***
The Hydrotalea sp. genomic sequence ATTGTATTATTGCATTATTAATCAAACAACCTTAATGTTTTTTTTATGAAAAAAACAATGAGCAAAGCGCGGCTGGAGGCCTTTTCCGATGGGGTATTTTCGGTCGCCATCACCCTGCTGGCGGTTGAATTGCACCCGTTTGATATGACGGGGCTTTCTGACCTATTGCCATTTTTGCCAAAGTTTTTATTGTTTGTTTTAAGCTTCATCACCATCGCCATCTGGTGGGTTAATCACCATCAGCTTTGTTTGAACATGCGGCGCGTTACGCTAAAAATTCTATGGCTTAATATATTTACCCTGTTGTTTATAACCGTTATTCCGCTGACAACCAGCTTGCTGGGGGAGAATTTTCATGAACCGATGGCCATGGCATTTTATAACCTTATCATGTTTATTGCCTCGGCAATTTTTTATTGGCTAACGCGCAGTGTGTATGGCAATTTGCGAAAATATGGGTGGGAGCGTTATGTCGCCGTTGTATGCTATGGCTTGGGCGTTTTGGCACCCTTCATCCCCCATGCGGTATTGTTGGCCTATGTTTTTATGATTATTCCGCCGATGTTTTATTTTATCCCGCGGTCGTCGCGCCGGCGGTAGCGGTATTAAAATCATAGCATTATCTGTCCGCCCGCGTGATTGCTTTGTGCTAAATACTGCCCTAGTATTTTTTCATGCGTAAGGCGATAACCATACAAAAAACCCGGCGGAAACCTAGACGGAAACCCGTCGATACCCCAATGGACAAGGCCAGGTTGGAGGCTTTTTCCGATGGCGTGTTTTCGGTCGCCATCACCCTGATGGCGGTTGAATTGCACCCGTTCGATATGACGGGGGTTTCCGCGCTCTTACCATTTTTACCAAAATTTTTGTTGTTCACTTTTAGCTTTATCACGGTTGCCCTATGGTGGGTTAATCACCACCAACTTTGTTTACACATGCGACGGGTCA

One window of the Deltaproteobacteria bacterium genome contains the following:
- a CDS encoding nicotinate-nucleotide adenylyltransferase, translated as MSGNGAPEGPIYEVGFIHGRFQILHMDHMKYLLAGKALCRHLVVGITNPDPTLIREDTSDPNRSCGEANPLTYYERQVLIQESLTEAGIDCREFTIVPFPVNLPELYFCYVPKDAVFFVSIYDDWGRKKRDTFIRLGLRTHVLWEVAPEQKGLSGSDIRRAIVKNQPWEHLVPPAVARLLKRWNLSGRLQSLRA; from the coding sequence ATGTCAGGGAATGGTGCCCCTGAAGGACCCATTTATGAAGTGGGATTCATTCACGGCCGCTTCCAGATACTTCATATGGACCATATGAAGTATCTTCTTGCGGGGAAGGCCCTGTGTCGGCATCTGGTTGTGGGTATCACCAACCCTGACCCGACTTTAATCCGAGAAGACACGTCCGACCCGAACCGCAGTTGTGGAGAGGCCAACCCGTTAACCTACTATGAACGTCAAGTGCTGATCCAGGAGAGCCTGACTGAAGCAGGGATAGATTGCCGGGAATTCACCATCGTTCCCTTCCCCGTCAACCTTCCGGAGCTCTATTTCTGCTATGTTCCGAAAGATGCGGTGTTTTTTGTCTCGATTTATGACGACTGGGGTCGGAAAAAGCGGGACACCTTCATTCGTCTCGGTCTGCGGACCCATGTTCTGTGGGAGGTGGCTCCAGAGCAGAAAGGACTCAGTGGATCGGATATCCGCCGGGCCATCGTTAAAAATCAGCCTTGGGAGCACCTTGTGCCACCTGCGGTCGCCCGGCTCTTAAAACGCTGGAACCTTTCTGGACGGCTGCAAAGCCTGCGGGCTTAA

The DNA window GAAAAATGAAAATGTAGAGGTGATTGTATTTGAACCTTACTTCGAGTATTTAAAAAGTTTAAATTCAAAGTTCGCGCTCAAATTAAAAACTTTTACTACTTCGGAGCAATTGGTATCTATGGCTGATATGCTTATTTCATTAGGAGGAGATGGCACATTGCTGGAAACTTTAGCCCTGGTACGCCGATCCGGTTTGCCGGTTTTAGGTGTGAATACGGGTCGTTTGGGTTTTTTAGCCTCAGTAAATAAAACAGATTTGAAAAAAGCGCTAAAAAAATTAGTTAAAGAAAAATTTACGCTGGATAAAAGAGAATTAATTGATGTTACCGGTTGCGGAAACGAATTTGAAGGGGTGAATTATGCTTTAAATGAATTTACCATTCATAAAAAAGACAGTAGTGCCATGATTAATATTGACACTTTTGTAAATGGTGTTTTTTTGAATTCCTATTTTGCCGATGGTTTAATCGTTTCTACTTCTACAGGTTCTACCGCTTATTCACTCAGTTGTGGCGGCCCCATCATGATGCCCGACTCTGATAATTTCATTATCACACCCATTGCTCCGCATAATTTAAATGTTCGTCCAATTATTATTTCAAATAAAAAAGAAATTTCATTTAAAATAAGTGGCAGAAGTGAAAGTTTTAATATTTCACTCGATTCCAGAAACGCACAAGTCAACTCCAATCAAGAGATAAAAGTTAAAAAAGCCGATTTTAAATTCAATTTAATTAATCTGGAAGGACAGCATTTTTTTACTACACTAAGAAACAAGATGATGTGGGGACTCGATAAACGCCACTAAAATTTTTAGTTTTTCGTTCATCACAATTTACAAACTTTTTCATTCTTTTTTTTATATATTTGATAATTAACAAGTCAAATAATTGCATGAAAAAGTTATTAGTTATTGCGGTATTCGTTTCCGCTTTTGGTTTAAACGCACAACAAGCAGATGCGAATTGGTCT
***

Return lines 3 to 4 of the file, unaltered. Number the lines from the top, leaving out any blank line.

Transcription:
- a CDS encoding nicotinate-nucleotide adenylyltransferase, translated as MSGNGAPEGPIYEVGFIHGRFQILHMDHMKYLLAGKALCRHLVVGITNPDPTLIREDTSDPNRSCGEANPLTYYERQVLIQESLTEAGIDCREFTIVPFPVNLPELYFCYVPKDAVFFVSIYDDWGRKKRDTFIRLGLRTHVLWEVAPEQKGLSGSDIRRAIVKNQPWEHLVPPAVARLLKRWNLSGRLQSLRA; from the coding sequence ATGTCAGGGAATGGTGCCCCTGAAGGACCCATTTATGAAGTGGGATTCATTCACGGCCGCTTCCAGATACTTCATATGGACCATATGAAGTATCTTCTTGCGGGGAAGGCCCTGTGTCGGCATCTGGTTGTGGGTATCACCAACCCTGACCCGACTTTAATCCGAGAAGACACGTCCGACCCGAACCGCAGTTGTGGAGAGGCCAACCCGTTAACCTACTATGAACGTCAAGTGCTGATCCAGGAGAGCCTGACTGAAGCAGGGATAGATTGCCGGGAATTCACCATCGTTCCCTTCCCCGTCAACCTTCCGGAGCTCTATTTCTGCTATGTTCCGAAAGATGCGGTGTTTTTTGTCTCGATTTATGACGACTGGGGTCGGAAAAAGCGGGACACCTTCATTCGTCTCGGTCTGCGGACCCATGTTCTGTGGGAGGTGGCTCCAGAGCAGAAAGGACTCAGTGGATCGGATATCCGCCGGGCCATCGTTAAAAATCAGCCTTGGGAGCACCTTGTGCCACCTGCGGTCGCCCGGCTCTTAAAACGCTGGAACCTTTCTGGACGGCTGCAAAGCCTGCGGGCTTAA

The DNA window GAAAAATGAAAATGTAGAGGTGATTGTATTTGAACCTTACTTCGAGTATTTAAAAAGTTTAAATTCAAAGTTCGCGCTCAAATTAAAAACTTTTACTACTTCGGAGCAATTGGTATCTATGGCTGATATGCTTATTTCATTAGGAGGAGATGGCACATTGCTGGAAACTTTAGCCCTGGTACGCCGATCCGGTTTGCCGGTTTTAGGTGTGAATACGGGTCGTTTGGGTTTTTTAGCCTCAGTAAATAAAACAGATTTGAAAAAAGCGCTAAAAAAATTAGTTAAAGAAAAATTTACGCTGGATAAAAGAGAATTAATTGATGTTACCGGTTGCGGAAACGAATTTGAAGGGGTGAATTATGCTTTAAATGAATTTACCATTCATAAAAAAGACAGTAGTGCCATGATTAATATTGACACTTTTGTAAATGGTGTTTTTTTGAATTCCTATTTTGCCGATGGTTTAATCGTTTCTACTTCTACAGGTTCTACCGCTTATTCACTCAGTTGTGGCGGCCCCATCATGATGCCCGACTCTGATAATTTCATTATCACACCCATTGCTCCGCATAATTTAAATGTTCGTCCAATTATTATTTCAAATAAAAAAGAAATTTCATTTAAAATAAGTGGCAGAAGTGAAAGTTTTAATATTTCACTCGATTCCAGAAACGCACAAGTCAACTCCAATCAAGAGATAAAAGTTAAAAAAGCCGATTTTAAATTCAATTTAATTAATCTGGAAGGACAGCATTTTTTTACTACACTAAGAAACAAGATGATGTGGGGACTCGATAAACGCCACTAAAATTTTTAGTTTTTCGTTCATCACAATTTACAAACTTTTTCATTCTTTTTTTTATATATTTGATAATTAACAAGTCAAATAATTGCATGAAAAAGTTATTAGTTATTGCGGTATTCGTTTCCGCTTTTGGTTTAAACGCACAACAAGCAGATGCGAATTGGTCT